Experimental population modification of the malaria vector mosquito, Anopheles stephensi

T. B. Pham, C. H. Phong, J. B. Bennett, K. Hwang, N. Jasinskiene, K. Parker, D. Stillinger, J. M. Marshall, R. Carballar-Lejarazú and A. A. James,  PLOS Genetics,  15:e1008440. 2019.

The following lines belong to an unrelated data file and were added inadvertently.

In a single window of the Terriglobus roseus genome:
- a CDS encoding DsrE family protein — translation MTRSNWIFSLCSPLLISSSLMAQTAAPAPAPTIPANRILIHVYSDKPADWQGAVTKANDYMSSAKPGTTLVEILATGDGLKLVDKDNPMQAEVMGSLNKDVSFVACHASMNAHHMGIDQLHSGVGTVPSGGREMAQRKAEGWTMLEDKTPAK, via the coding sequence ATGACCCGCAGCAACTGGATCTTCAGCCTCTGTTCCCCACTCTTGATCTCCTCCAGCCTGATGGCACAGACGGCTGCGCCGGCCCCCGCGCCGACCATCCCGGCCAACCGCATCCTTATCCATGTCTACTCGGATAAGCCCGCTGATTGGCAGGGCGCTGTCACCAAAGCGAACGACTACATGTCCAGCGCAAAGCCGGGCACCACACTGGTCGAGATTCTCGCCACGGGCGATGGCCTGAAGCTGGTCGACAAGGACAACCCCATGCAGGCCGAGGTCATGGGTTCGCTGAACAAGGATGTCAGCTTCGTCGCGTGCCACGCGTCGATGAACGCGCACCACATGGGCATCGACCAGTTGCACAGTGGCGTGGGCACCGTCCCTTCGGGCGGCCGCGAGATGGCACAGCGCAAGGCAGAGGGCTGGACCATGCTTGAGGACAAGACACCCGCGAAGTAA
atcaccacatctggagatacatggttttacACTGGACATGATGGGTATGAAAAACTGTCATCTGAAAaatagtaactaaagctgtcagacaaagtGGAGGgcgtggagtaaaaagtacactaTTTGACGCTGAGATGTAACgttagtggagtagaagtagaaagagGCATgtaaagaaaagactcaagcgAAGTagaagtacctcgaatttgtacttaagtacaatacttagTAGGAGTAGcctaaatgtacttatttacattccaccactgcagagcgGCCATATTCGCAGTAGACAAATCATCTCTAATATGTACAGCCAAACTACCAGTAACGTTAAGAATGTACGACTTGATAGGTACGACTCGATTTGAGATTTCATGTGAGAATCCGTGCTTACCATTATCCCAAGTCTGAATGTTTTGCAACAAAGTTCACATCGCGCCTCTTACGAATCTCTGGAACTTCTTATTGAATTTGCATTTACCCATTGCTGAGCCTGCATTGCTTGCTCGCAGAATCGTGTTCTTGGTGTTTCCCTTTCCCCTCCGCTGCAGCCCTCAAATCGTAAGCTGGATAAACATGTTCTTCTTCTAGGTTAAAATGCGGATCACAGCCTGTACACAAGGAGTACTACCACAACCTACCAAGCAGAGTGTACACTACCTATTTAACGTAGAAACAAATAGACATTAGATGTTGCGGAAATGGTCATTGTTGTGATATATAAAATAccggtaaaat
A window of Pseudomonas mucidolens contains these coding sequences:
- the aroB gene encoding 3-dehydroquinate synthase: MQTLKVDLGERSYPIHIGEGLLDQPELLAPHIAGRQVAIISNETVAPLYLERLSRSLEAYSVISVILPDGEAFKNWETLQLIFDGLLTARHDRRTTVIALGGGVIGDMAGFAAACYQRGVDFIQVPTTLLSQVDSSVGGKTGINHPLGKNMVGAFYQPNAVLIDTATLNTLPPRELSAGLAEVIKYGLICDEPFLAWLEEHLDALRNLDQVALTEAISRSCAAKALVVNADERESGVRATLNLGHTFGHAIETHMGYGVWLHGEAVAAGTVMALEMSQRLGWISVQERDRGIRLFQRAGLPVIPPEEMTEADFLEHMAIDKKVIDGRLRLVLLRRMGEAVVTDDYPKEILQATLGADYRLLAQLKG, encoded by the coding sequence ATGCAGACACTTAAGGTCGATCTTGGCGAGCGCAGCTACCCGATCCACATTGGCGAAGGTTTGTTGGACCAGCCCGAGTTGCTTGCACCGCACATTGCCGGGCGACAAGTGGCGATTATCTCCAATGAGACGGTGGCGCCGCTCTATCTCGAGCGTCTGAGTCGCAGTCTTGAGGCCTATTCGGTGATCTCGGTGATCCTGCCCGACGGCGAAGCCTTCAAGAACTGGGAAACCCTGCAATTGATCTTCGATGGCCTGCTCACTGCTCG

The experimental introduction of manipulated genes into insect species has a long history in basic genetics. Recent advances in genome editing technologies have spurred considerable effort to exploit these methodologies to provide genetic solutions to some of the worst medical and agricultural problems caused by insects. Insect population suppression and population modification approaches have been proposed to control transmission of vector-borne diseases, including malaria. We used small cage trials to explore the efficacy of non-drive and gene-drive releases to deliver anti-malarial effector genes to a vector mosquito, Anopheles stephensi. We show that both approaches can work to introduce genes to high percentages, but as expected, the gene-drive approaches were more efficient in that they needed only a single release with a much lower number of released insects. The gene-drive females in our studies exhibited a significant load that resulted in some cage populations going to extinction. Furthermore, the accumulation of drive-resistant target genes prevented full introduction of the transgenes in those cages that did not go extinct. While none of the strains evaluated here are proposed for open release, these laboratory cage trials reveal features that can be used to improve next-generation gene-drive strains for population modification.